Interview: Mohammad Y Al Hashel
How do you view the resilience of Kuwait’s banking sector in the current economic environment?
MOHAMMAD Y AL HASHEL: It is a key mandate of the CBK to ensure a sound and stable financial system, and we have ensured this stability over the years, even at times when financial systems in many countries experienced serious meltdown. Our banking system remains well capitalised, with a capital adequacy ratio of 16.5% as of September 2015. Moreover, around 92% of the banks’ capital is Tier 1, a strong indication of the high quality of their capital base. The ratio of non-performing loans (NPLs), at 3% as of September 2015, is also at historically low levels. The coverage ratio, measured as total provisions to NPLs, stands at a robust 168%, and the banking sector’s liquidity coverage ratio is well above global benchmarks.
These numbers highlight the capacity of our banking system to remain stable even under challenging macroeconomic conditions. Results of our stress-testing exercise also affirm the resilience of our banking system to withstand major shocks. While we recognise the difficult macroeconomic situation with oil prices hitting historically low levels, the banking system is well insulated. Higher capital expenditures by the government and steady growth in consumption can help achieve healthy non-oil growth in 2016; these trends will support the operating environment for banks, notwithstanding the decline in oil prices.
Will capital adequacy regulations under Basel III negatively impact the real estate sector either by increasing the cost of mortgages or by causing less capital to be allocated to real estate?
AL HASHEL: In an attempt to ensure a better quality and higher overall level of capital, Basel III does propose greater risk weights for riskier exposures. Yet the risk weights are not similar for all types of real estate lending; for instance, high-volatility commercial real estate exposures have been assigned a risk weight of 150% by the US. While Basel III regulations would require higher capital allocation in the case of more volatile commercial real estate, credit allocation and the cost of borrowing will also be influenced by banks’ risk appetite and business strategies. At the CBK, we have tried to strike a balance between robust capital adequacy levels on the one hand and continued availability of credit to the key sectors and borrowers on the other. In the case of real estate, we have used a range of risk weights commensurate with the risks involved. Typically, retail exposures to individuals have been assigned a risk weight of 100%. However, we have assigned a 35% risk weight for qualifying residential housing loans of up to KD70,000 ($232,000) and a 75% risk weight for residential housing facilities of up to KD250,000 ($827,000), subject to certain conditions. Credit facilities extended for trading in real estate attract a much higher risk weight of 150%. By differentiating between classes of real estate, our regulations will encourage banks to lend to the required areas while limiting riskier exposures like trading in real estate. In line with Basel regulations, we are reducing the use of real estate collateral as an eligible credit risk mitigant; it has already been curtailed to 30% in 2015 and will be phased out by 2018.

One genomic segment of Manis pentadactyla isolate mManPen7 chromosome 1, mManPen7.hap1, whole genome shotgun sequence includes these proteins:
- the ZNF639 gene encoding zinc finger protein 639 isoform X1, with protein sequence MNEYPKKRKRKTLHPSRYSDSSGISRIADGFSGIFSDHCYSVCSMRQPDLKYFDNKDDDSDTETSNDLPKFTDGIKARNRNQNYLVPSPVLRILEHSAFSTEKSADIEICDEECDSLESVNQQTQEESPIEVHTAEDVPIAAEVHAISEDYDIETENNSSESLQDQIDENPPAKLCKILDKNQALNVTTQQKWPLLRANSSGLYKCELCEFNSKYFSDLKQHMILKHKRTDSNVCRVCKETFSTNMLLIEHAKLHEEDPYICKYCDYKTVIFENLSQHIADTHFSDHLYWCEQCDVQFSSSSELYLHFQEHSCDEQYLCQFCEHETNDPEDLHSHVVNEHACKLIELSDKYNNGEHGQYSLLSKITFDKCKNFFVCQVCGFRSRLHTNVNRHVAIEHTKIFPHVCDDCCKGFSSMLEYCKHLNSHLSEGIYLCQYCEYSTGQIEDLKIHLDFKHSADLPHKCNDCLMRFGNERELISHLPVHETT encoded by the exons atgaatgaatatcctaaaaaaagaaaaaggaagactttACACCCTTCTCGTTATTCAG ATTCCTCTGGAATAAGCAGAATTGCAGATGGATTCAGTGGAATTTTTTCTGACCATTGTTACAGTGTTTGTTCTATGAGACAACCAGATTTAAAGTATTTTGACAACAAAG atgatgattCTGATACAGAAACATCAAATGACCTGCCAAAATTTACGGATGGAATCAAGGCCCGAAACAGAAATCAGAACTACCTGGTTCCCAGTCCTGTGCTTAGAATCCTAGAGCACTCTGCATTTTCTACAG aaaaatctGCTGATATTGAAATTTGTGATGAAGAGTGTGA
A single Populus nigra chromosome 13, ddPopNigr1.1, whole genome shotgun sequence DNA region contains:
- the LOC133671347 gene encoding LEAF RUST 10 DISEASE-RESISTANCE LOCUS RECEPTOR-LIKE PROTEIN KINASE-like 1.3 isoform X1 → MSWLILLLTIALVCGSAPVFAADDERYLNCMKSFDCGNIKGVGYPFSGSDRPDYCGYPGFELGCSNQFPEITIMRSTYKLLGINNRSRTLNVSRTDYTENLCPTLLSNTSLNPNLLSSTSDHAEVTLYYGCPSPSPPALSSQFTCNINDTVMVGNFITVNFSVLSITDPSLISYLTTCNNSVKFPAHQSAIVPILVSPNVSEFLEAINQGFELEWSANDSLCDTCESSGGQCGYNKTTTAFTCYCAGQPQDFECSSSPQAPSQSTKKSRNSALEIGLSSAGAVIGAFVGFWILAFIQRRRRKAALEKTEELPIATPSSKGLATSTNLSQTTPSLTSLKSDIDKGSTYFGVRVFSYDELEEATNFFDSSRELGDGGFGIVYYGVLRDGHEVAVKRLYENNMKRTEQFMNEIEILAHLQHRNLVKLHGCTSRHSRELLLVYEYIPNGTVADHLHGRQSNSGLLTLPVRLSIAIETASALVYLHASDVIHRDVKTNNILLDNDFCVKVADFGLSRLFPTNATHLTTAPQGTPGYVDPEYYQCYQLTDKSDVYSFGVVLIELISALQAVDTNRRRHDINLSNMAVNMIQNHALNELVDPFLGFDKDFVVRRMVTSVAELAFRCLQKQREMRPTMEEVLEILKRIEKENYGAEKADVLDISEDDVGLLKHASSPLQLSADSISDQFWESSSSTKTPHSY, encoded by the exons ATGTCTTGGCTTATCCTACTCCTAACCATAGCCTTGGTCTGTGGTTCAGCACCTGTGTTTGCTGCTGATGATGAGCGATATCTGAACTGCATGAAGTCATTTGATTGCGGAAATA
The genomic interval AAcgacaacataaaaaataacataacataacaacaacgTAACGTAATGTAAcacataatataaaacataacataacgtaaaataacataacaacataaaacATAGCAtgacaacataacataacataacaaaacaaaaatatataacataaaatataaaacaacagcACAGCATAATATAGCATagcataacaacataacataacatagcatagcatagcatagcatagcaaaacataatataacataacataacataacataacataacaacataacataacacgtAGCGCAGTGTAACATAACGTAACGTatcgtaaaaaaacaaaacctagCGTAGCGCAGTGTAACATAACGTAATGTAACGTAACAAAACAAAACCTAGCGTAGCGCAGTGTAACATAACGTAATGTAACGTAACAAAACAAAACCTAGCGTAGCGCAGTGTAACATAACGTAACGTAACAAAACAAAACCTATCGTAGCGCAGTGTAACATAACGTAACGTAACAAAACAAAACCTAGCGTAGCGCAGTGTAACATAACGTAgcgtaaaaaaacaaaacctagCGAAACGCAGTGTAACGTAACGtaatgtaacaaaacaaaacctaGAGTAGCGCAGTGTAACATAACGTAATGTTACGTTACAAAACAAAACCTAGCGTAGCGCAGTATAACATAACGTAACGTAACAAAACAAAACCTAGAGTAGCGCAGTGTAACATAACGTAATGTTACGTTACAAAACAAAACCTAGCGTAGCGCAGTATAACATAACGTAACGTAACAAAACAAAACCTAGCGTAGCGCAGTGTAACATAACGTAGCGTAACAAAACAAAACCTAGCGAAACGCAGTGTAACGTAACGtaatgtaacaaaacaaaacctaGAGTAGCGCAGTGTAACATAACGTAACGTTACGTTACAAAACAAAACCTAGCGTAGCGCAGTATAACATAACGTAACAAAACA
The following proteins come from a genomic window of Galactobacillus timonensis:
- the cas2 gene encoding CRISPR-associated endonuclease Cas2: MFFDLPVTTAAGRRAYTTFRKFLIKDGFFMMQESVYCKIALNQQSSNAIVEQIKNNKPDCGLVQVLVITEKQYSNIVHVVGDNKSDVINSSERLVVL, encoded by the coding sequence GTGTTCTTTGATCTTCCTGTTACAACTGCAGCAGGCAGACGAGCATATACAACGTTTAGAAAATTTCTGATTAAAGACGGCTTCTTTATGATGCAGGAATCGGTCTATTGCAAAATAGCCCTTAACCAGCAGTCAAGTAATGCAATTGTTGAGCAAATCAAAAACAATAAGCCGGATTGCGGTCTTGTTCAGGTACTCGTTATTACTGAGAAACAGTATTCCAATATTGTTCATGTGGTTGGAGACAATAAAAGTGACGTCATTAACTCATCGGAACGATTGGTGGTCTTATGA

As regional governments turn to the debt market, do you think that this will encourage corporates to issue greater levels of debt?
AL HASHEL: While the growing issuance of the sovereign debt will provide a useful benchmark to price corporate debt, it appears only the high-quality corporates will be able to tap the bond markets. Amid a difficult macroeconomic environment, investors may demand higher risk premiums, thus pushing up borrowing costs. However, corporates might still be inclined to tap the capital markets as tighter liquidity conditions at regional banks and a slowing flow of deposits can limit the growth of lending by banks.
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